Tag Archives: William McMaster Murdoch

Titanic: Murdoch Waited 30 Seconds Before Turning. Really ???

In the book, Report Into the Loss of the SS Titanic – A Centennial Reappraisal, Samuel Halpern puts forward the theory that First Officer Murdoch waited 30 seconds after Fleet rang the warning bell 3 times, then he ordered hard-a-starboard. (At the bottom I have given a link to an article Mr. Halpern wrote about this.)

If you have read my articles, Titanic: Left Turn Only Myth (click to read article http://wp.me/P1MLkF-6x) and Titanic: “Iceberg Right Ahead!” – Conventional Chronology Wrong (click to read article http://wp.me/P1MLkF-70) you know this is not possible.

I will write a full article on Mr. Halpern’s theories, but I wish to address a couple of points in his theory now.

First. Mr. Halpern states Mr. Murdoch did not give the hard-a-port order until after Titanic had struck the iceberg. In addition to what I stated in my article, Titanic: Left Turn Only Myth (click to read article http://wp.me/P1MLkF-6x), a ship does not move like a car. A ship slides across the water as if it were on ice. A car has traction on the road, but a ship does not have traction on water. So, Titanic turning to the left (port) has the bow swinging to the left (port), and the back 2/3’s of the ship swinging to the right (starboard) towards the iceberg. Titanic’s momentum would have continued to push the stern of the Titanic against the iceberg opening up the entire right (starboard) side of Titanic, if the Titanic was still turning to the left (port) when it hit the iceberg. This we know is not true.

Second. Mr. Halpern depends heavily on the testimony of the man at Titanic’s wheel, Quartermaster Hichens. Then he looks for supporting testimony from other witnesses. The memory of a person is subjective, the laws of physics are not. If a part of Hichens’ testimony conflicts with the laws of physics then that part of his testimony must be rejected, and it puts into question the rest of his testimony (read my articles My Research Methods click to read http://wp.me/P1MLkF-9C) and My Research Methods: Part Two (click to read http://wp.me/P1MLkF-bZ) . One point of testimony that Hichens gave, and Mr. Halpern does not bring up, is that Hichens states he was never given a hard-a-port order. This we know is not true because of physics and eyewitness testimony.

Frederick Fleet

Frederick Fleet, Titanic’s lookout who spotted the iceberg. (Photo credit: Wikipedia)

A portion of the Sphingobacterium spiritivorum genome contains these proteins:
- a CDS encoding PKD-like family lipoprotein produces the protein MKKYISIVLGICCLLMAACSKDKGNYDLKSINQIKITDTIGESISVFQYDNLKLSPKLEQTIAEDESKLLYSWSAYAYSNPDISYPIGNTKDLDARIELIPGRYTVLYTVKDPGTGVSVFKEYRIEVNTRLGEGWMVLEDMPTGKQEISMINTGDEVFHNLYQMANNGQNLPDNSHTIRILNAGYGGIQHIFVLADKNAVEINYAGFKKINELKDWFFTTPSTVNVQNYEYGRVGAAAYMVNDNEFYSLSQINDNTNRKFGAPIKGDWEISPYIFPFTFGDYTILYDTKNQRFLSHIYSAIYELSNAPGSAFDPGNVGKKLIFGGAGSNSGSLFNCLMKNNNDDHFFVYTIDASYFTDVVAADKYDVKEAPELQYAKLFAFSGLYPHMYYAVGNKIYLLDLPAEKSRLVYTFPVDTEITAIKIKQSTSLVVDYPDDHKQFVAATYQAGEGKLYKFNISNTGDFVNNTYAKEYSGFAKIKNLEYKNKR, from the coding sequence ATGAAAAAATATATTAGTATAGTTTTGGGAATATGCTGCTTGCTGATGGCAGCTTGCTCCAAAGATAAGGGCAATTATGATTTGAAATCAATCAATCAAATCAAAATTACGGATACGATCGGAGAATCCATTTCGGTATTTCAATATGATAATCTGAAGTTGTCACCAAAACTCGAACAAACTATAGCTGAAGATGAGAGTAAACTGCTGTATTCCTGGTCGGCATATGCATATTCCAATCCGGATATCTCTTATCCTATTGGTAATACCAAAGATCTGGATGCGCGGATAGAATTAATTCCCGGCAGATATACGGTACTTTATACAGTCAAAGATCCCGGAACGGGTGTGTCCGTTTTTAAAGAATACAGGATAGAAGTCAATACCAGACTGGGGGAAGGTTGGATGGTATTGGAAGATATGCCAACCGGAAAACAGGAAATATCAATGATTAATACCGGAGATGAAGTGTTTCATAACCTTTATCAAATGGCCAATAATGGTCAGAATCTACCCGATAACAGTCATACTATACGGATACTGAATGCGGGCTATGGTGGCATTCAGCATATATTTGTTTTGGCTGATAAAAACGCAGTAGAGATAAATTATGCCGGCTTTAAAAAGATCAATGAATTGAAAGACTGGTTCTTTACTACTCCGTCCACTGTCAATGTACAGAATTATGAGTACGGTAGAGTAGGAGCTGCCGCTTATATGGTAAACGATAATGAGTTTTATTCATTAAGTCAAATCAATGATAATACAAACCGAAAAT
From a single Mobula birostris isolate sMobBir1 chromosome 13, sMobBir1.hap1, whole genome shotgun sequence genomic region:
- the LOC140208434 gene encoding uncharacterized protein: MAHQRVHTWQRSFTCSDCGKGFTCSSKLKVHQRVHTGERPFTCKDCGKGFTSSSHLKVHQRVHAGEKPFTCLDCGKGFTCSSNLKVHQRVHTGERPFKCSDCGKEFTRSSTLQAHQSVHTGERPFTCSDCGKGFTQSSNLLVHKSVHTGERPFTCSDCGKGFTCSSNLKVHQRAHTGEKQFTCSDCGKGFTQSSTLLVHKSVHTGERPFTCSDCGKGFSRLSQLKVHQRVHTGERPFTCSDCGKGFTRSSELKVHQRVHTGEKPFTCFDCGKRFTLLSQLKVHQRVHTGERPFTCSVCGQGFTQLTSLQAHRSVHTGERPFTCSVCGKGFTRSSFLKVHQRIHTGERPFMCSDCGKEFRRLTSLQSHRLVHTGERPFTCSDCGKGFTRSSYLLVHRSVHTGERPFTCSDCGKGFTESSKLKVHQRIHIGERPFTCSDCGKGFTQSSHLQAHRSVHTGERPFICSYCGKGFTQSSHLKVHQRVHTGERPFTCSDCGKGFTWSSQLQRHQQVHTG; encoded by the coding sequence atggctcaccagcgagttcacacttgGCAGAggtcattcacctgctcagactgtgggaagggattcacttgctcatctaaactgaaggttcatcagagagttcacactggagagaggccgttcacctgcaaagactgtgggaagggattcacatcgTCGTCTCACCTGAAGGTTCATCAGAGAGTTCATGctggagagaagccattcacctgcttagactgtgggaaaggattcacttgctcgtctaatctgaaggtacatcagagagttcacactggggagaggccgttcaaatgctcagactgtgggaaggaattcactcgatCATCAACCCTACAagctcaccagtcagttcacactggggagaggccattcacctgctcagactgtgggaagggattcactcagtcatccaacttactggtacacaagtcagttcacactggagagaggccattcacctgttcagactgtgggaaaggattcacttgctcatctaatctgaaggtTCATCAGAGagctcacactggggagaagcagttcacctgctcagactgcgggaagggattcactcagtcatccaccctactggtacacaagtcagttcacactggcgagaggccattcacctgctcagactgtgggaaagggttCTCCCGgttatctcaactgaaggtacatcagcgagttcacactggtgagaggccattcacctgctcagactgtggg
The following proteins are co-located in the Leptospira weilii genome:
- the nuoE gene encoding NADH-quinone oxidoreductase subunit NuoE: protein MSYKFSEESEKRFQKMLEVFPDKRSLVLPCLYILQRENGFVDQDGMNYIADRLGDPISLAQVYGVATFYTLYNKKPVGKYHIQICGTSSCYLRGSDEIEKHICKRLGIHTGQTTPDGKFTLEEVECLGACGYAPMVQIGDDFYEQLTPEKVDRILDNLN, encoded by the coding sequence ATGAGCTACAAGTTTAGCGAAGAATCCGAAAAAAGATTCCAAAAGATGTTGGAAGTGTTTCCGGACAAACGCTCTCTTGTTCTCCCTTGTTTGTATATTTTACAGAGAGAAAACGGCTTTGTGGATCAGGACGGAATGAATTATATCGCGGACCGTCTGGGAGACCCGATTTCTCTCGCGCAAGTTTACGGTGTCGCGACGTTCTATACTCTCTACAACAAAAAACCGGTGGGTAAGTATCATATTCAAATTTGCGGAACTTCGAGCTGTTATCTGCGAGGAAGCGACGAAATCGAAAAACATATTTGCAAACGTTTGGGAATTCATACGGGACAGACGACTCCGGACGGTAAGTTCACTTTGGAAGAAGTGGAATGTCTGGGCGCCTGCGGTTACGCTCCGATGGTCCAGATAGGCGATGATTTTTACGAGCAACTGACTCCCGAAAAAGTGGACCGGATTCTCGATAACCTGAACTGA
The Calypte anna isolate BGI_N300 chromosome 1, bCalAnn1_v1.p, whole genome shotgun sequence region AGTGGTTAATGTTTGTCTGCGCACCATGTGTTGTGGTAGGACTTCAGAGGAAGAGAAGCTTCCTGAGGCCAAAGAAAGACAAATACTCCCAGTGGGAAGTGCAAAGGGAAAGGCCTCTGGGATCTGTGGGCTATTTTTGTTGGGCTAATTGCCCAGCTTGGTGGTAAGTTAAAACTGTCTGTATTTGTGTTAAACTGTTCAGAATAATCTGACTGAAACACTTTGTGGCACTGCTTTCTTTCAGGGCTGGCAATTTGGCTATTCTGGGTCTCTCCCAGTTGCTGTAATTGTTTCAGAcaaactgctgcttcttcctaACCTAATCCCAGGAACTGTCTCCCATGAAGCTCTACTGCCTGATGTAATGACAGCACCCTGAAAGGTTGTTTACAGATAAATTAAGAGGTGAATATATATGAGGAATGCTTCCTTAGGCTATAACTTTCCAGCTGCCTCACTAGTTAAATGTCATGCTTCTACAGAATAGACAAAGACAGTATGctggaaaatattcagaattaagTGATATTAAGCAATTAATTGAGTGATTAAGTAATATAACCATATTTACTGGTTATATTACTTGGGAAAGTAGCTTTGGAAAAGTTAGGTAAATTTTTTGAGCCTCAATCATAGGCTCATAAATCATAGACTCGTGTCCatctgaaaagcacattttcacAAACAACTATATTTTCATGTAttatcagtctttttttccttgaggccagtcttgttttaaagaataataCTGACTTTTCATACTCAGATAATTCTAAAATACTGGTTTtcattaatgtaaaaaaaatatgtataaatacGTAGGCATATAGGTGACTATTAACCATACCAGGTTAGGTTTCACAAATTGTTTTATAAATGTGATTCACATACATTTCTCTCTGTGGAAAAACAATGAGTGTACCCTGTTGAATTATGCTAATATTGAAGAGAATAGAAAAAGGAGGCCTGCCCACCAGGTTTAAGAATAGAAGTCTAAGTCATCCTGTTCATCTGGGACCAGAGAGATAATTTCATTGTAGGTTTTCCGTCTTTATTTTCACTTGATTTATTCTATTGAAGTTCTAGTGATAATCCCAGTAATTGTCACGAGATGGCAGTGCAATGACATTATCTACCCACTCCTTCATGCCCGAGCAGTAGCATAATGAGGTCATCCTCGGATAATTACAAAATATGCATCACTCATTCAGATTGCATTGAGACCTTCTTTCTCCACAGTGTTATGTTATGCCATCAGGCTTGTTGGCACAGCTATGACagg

I do want to say that Mr. Halpern’s article is well written and does bring up valid points. However, I am writing an article that will address these points and show that for many reasons, his theories are not only wrong, but not possible. (This is the link to my follow-up article http://wp.me/p1MLkF-Cv).

Here is a link to Mr. Halpern’s article http://www.titanicology.com/Titanica/30_Seconds_Lost.pdf

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Titanic 10 PM 14 April 1912

The four surviving officers of the Titanic. Fr...

The four surviving officers of the Titanic. From left to right, Harold Lowe, Charles Lightoller, Joseph Boxhall. Sitting : Herbert Pitman. Français : Les quatre officiers rescapés du naufrage du Titanic posant peu après la catastrophe. Debout, de gauche à droite : Harold Lowe, Charles Lightoller, Joseph Boxhall. Assis : Herbert Pitman (Photo credit: Wikipedia)

At ten o’clock First Officer Murdoch relieves Second Officer Lightoller as the officer of the watch. Lightoller makes his after watch tour before going to his stateroom to get some much needed sleep. Lookouts Fleet and Lee relieve Jewel and Symons, they pass on Lightoller’s ice warning. In about 25 minutes the radio operator of the SS Californian would attempt to warn the Titanic of ice ahead, only to be told to shut up by Jack Phillips.

Titanic was now going ahead full on a collision course with an iceberg that would send her to the bottom of the ocean. A collision that would leave more than 1500 people in life jackets to freeze to death in the North Atlantic waters.

An event that would haunt more than 700 survivors for the rest of their lives. An event that seems almost inevitable, an event that if it had not happened to Titanic it would have happened to another ship. Technology had advanced beyond our understanding of the dangers, but soon we would understand the error of our hubris.

Titanic Memorial inside St Augustine of Hippo ...

Titanic Memorial inside St Augustine of Hippo Church This is a memorial to a James Paul Moody, 6th Officer on R.M.S. Titanic, drowned in the North Atlantic, April 10th, 1912. The inscription is on the horizontal arm of the silver crucifix. (Photo credit: Wikipedia)

Titanic (Ship) Post card of the S. S.Titanic. ...

Titanic (Ship) Post card of the S. S.Titanic. Collided with an iceberg 10.15pm Sunday 14 April 1912. Sank at 2.20am. Latitude 41.46N. Longitude 50.14W. Gross tonnage 46,328. Length 883 feet. Breadth 92 feet 6 inches. 104 feet high from keel to navigation bridge. Speed 22 1/2 knots. Jack Phillips was the brave Chief Marconi Operator who flashed out his messages till the ship went down. (Description supplied with photograph). (Photo credit: Wikipedia)


Cargo ship SS Californian underway in San Fran...

Cargo ship SS Californian underway in San Francisco Bay on builder's trials in 1900. She later served as United States Navy cargo ship USS Californian. (Photo credit: Wikipedia)


William McMaster Murdoch

William McMaster Murdoch (Photo credit: Wikipedia)

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